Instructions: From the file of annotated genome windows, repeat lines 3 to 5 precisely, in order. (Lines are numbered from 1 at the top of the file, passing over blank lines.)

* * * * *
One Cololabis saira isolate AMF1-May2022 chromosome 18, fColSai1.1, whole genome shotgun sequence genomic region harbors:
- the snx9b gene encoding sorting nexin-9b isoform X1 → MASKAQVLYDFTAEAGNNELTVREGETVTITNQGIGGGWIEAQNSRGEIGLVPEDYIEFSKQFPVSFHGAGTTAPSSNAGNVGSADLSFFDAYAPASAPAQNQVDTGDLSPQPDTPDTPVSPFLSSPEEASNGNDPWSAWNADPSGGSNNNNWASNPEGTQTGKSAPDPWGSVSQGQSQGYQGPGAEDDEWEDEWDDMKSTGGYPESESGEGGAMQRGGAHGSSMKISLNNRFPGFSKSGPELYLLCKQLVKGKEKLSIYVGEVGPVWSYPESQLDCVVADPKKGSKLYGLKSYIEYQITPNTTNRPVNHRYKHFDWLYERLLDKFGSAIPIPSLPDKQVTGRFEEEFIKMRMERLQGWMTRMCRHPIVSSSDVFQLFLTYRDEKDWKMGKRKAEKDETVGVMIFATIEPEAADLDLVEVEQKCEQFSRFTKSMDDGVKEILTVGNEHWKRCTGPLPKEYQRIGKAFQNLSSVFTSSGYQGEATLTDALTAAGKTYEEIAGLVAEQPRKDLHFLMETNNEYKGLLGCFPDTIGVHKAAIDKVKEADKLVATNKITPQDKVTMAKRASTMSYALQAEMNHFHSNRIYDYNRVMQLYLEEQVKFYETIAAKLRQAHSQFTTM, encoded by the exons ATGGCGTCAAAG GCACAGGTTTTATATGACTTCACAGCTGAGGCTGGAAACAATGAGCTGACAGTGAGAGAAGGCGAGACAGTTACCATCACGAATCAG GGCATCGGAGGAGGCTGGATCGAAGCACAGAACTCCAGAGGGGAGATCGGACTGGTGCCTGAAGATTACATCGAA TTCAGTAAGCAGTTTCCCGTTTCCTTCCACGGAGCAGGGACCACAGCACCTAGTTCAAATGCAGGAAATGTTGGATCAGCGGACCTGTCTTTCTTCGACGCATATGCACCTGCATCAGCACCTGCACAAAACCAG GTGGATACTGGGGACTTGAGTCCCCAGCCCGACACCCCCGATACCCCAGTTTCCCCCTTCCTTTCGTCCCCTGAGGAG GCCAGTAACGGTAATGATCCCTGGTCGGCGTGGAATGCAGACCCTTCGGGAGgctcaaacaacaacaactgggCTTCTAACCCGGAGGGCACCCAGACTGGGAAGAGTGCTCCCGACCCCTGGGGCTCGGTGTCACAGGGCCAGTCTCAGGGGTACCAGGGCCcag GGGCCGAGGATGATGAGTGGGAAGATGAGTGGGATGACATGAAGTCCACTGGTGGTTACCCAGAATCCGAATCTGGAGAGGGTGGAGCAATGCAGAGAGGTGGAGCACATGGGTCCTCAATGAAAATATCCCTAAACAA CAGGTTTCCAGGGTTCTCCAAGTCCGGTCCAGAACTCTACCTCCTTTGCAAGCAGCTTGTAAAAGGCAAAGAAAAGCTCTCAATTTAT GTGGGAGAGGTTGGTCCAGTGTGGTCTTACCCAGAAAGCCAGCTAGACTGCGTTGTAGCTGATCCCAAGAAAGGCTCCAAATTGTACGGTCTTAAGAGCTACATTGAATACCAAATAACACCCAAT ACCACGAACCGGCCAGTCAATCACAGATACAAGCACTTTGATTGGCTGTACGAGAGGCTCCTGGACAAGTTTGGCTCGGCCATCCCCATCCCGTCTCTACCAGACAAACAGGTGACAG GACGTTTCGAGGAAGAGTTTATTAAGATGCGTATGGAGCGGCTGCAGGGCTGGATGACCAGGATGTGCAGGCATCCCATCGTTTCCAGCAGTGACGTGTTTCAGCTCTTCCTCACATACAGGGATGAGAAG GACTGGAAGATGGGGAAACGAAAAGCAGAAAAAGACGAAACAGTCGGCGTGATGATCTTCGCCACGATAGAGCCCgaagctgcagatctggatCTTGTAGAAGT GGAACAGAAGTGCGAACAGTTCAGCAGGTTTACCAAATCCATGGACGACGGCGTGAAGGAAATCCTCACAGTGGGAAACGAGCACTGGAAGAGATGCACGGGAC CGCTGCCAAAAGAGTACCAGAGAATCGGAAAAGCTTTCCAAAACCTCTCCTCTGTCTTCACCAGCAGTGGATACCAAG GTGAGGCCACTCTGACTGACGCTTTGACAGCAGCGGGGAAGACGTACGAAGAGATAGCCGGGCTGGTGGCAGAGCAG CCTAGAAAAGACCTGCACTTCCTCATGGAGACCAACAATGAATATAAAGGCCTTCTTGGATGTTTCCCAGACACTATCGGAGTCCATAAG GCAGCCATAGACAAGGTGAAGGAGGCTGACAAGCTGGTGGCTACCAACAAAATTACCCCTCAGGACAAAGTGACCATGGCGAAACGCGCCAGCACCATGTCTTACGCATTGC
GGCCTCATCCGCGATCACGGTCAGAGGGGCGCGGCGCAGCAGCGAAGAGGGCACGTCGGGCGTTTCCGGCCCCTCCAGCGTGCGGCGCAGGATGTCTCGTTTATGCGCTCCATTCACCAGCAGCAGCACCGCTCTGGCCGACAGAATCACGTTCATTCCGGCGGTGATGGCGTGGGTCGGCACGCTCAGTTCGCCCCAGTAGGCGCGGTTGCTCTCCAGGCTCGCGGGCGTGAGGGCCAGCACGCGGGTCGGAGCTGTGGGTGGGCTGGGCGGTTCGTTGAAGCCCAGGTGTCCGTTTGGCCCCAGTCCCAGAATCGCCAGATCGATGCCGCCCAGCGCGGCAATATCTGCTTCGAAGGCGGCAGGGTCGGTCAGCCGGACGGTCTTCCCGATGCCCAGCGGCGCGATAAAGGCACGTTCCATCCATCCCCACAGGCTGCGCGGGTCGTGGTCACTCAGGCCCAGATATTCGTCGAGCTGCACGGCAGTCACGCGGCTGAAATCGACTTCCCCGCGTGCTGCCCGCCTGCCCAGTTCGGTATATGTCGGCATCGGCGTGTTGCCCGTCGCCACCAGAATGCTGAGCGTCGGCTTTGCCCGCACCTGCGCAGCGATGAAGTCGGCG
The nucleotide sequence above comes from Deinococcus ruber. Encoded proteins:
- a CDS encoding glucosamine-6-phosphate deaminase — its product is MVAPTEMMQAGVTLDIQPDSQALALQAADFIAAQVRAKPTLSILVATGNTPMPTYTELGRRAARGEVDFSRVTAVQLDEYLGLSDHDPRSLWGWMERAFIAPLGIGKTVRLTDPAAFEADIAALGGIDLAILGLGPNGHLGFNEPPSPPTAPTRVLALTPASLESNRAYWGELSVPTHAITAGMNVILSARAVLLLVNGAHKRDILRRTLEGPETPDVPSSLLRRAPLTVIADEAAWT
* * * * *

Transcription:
GGCCTCATCCGCGATCACGGTCAGAGGGGCGCGGCGCAGCAGCGAAGAGGGCACGTCGGGCGTTTCCGGCCCCTCCAGCGTGCGGCGCAGGATGTCTCGTTTATGCGCTCCATTCACCAGCAGCAGCACCGCTCTGGCCGACAGAATCACGTTCATTCCGGCGGTGATGGCGTGGGTCGGCACGCTCAGTTCGCCCCAGTAGGCGCGGTTGCTCTCCAGGCTCGCGGGCGTGAGGGCCAGCACGCGGGTCGGAGCTGTGGGTGGGCTGGGCGGTTCGTTGAAGCCCAGGTGTCCGTTTGGCCCCAGTCCCAGAATCGCCAGATCGATGCCGCCCAGCGCGGCAATATCTGCTTCGAAGGCGGCAGGGTCGGTCAGCCGGACGGTCTTCCCGATGCCCAGCGGCGCGATAAAGGCACGTTCCATCCATCCCCACAGGCTGCGCGGGTCGTGGTCACTCAGGCCCAGATATTCGTCGAGCTGCACGGCAGTCACGCGGCTGAAATCGACTTCCCCGCGTGCTGCCCGCCTGCCCAGTTCGGTATATGTCGGCATCGGCGTGTTGCCCGTCGCCACCAGAATGCTGAGCGTCGGCTTTGCCCGCACCTGCGCAGCGATGAAGTCGGCG
The nucleotide sequence above comes from Deinococcus ruber. Encoded proteins:
- a CDS encoding glucosamine-6-phosphate deaminase — its product is MVAPTEMMQAGVTLDIQPDSQALALQAADFIAAQVRAKPTLSILVATGNTPMPTYTELGRRAARGEVDFSRVTAVQLDEYLGLSDHDPRSLWGWMERAFIAPLGIGKTVRLTDPAAFEADIAALGGIDLAILGLGPNGHLGFNEPPSPPTAPTRVLALTPASLESNRAYWGELSVPTHAITAGMNVILSARAVLLLVNGAHKRDILRRTLEGPETPDVPSSLLRRAPLTVIADEAAWT